The photograph above was taken in the Spring of 2009 just three months before the devastating Station Fire. Unfortunately Deukmejian Wilderness Park was burned as part of the effort to save the community surrounding the 704 acre park. The park itself is closed for the time being, and hopefully it will re-open again in the near future. If you would like to see images of the park after the controlled burn, including one taken in almost the exact location of my photograph you can click here: City of Glendale: Community Services and Parks.

Sunday, March 7, 2010

Night Walk Along the Camino Cantarana

Scinax boulengeri
La Selva Biological Field Station, Costa Rica
July 15th, 2009

This Boulenger's Snouted Treefrog was photographed along the boardwalk of the Camino Cantarana at the OTS La Selva field station. The Cantarana (frog song) trail was one of my favorite night spots during my trip to Costa Rica. The trailhead was only a few meters from the academic building and we would often take a quick trip down to the boardwalk before heading on the one kilometer hike back to the Cabinas. At night the Cantarana trail is alive with the sound of frogs calling and snakes hunting, every night was an adventure with new organisms to observe and photograph.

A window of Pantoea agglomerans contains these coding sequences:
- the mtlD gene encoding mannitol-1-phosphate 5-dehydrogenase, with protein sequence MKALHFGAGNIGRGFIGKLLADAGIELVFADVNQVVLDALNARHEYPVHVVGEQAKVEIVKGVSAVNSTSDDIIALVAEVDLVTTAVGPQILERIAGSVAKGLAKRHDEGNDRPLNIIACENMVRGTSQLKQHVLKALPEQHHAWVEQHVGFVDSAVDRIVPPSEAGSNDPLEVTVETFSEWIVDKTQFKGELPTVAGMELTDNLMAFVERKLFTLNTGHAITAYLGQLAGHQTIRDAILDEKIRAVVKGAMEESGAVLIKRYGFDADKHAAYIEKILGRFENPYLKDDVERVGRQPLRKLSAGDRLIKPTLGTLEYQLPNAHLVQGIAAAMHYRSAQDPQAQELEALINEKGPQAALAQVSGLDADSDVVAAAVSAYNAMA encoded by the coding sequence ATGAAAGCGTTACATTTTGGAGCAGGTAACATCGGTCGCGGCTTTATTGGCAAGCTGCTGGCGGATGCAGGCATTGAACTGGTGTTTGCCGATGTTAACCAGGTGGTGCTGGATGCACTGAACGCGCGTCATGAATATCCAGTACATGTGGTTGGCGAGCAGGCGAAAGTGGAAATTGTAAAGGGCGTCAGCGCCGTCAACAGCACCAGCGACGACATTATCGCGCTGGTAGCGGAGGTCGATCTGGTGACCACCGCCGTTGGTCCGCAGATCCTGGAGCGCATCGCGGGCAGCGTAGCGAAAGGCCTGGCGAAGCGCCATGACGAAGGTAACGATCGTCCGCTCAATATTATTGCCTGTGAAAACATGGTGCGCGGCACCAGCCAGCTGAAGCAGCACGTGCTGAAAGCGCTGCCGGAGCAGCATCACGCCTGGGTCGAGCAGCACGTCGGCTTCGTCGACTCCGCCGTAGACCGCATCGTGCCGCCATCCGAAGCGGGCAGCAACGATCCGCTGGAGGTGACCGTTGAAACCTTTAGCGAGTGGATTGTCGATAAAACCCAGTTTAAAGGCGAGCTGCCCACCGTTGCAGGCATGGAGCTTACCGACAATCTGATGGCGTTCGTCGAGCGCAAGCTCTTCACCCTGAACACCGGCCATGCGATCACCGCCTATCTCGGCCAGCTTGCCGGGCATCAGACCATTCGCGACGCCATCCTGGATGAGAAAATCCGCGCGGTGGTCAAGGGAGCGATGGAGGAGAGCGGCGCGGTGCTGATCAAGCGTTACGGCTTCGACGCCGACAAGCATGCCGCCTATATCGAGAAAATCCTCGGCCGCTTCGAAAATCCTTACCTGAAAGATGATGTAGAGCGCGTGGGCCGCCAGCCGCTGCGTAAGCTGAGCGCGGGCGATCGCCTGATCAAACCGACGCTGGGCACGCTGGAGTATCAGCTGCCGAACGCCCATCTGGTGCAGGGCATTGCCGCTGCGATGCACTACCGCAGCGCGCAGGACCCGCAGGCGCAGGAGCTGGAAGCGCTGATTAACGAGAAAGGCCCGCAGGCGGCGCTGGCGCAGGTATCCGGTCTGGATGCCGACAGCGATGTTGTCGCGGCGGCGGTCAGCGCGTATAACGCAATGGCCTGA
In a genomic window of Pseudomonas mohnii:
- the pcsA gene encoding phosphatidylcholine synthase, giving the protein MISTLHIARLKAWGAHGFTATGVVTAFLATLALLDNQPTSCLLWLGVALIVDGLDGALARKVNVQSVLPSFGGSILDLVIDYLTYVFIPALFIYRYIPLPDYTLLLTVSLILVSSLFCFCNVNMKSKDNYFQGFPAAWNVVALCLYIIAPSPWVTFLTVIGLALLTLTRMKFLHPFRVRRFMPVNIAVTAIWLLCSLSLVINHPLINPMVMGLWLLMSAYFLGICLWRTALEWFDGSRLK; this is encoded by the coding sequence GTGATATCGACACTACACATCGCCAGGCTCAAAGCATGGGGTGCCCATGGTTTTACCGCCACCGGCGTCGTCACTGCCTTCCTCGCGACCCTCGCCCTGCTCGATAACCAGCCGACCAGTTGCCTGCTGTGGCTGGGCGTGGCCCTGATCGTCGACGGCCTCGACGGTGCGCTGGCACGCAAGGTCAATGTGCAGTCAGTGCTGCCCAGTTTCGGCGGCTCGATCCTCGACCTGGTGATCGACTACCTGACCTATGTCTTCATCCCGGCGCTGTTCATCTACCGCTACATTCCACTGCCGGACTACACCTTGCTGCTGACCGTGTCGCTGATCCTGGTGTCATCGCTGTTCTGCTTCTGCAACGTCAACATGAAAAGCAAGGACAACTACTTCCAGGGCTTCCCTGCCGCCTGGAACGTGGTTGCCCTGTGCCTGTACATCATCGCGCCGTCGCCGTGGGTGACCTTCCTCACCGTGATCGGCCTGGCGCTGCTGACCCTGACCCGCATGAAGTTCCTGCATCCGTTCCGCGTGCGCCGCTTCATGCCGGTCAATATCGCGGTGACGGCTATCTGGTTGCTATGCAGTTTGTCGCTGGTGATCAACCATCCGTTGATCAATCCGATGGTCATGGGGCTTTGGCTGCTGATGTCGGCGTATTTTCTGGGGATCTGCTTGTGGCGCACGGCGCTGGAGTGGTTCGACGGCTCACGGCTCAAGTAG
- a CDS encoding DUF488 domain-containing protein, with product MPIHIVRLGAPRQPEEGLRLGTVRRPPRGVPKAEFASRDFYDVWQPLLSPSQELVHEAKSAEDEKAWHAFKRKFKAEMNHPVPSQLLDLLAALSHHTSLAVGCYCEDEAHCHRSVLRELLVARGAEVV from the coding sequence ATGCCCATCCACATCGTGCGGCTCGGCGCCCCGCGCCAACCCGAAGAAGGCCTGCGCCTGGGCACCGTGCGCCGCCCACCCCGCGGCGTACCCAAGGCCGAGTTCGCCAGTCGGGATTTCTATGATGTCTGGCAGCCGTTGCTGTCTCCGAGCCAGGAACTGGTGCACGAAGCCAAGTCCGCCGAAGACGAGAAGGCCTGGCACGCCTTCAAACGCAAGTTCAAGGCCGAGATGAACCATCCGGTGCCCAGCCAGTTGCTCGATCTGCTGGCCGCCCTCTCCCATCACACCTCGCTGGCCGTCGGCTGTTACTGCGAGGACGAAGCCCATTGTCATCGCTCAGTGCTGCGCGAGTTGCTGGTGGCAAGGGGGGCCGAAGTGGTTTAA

Sunday, February 28, 2010

Poison-Dart Frog on a Walk Through La Selva

Oophaga pumilio
La Selva Biological Field Station, Costa Rica
July 13th, 2009

Here is another photograph from my trip last summer to Costa Rica. I captured this little frog during a solo walk through the forest. Although these frogs were ubiquitous in La Selva, I couldn't help but photograph one every chance I got. They were easy to spot in the leaf litter and on the roots of trees both because of their bright color and their resounding vocalizations.